• Posted on: 04/19/2018

    Starbucks to close shops for racial bias training

    It's a very long walk from where we've been as a country around race, gender and sexual identity to where we need to go, and the walk is going a LOT slower than I expected. I think we just have to keep walking, and I congratulate Mr. Schultz for giving it a go and trying to be part of the solution. I'd LOVE to see screening out bias as part of the recruitment process ... it's sort of like forcing the thing to wither without food. But then they'll just get angrier and the process will continue. Therefore, training is important, along with insuring you have a multi-cultural staff in stores. People tend to back off their implicit prejudice of "the other" when they actually engage with them.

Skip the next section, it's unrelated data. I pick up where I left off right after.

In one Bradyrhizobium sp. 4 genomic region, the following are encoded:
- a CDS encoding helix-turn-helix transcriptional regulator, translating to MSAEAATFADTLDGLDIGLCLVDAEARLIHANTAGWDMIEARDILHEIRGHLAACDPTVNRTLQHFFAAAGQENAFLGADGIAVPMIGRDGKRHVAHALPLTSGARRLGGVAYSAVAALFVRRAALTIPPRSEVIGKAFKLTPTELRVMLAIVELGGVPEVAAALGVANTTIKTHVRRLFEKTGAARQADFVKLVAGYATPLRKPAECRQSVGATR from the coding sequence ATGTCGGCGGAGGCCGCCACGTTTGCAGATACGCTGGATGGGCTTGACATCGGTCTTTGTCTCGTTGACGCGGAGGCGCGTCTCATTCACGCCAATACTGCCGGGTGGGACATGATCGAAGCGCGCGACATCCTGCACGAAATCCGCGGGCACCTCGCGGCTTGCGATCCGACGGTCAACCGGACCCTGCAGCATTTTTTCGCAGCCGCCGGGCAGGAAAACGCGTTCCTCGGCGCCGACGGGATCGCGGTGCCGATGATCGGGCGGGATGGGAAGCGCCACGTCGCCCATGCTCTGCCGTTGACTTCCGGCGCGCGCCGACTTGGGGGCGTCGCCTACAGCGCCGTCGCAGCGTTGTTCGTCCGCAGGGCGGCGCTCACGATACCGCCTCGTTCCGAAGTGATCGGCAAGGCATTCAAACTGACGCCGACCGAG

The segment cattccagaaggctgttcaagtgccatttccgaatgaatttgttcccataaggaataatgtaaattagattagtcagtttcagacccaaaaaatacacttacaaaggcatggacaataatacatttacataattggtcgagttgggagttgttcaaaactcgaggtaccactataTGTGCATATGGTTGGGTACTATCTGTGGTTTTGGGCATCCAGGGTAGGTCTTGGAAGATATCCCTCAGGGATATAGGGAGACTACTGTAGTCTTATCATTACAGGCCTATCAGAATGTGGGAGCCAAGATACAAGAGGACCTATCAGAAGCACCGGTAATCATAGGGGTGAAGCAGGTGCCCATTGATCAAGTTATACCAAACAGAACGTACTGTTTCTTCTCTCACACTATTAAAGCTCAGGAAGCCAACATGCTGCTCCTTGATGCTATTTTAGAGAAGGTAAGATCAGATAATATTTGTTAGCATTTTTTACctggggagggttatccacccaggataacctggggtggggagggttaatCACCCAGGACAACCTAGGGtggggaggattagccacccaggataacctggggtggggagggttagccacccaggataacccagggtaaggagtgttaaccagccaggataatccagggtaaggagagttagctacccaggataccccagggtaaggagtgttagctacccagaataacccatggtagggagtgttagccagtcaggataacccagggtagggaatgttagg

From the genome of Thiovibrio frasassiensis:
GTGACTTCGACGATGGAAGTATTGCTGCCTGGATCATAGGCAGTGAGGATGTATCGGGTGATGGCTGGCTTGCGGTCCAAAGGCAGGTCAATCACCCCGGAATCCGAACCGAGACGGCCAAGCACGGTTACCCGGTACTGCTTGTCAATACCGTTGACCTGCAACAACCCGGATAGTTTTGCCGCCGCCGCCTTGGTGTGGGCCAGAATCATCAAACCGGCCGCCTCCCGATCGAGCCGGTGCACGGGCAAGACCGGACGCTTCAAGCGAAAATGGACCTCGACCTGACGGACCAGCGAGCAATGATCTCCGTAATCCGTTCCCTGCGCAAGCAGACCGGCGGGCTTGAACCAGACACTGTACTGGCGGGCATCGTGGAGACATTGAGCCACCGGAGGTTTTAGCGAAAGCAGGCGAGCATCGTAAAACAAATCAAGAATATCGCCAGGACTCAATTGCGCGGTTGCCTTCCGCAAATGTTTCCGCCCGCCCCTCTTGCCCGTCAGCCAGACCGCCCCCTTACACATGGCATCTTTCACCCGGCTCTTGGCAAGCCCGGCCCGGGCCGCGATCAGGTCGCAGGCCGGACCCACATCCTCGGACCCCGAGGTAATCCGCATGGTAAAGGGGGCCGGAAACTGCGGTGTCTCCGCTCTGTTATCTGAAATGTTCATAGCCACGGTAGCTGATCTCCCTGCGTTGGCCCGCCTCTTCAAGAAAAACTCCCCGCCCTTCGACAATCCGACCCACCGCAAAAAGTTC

• Posted on: 04/18/2018

    Honoring women

    I actually think retail has gone backwards when it comes to putting women in high places. Earlier in my career, there were a lot more VPs who were women than I see today. But the C-suite has always been a man's world. The tech industry also seems to have gone backwards. I never had any troubles advancing ... I think I scared them all too much or something, and the last time a guy quit because I was a woman when he found out he was supposed to report to me was 1982. Back in those days I learned techniques to ferret out sexist moments in board rooms. Too graphic to describe in a family blog, but let's say I had techniques for men who acted inappropriately. I have a black friend who said "Hey ... it's Black History Month. The other 11 are white history months." So I kind of do think it's condescending. It's really a question of talent. If you want the best talent, particularly one that reflects who your customer is, then hire and promote women. If it makes you too nervous ... well, you know ... look in the mirror.
  • Posted on: 04/18/2018

    Best Buy and Amazon expand their coopetition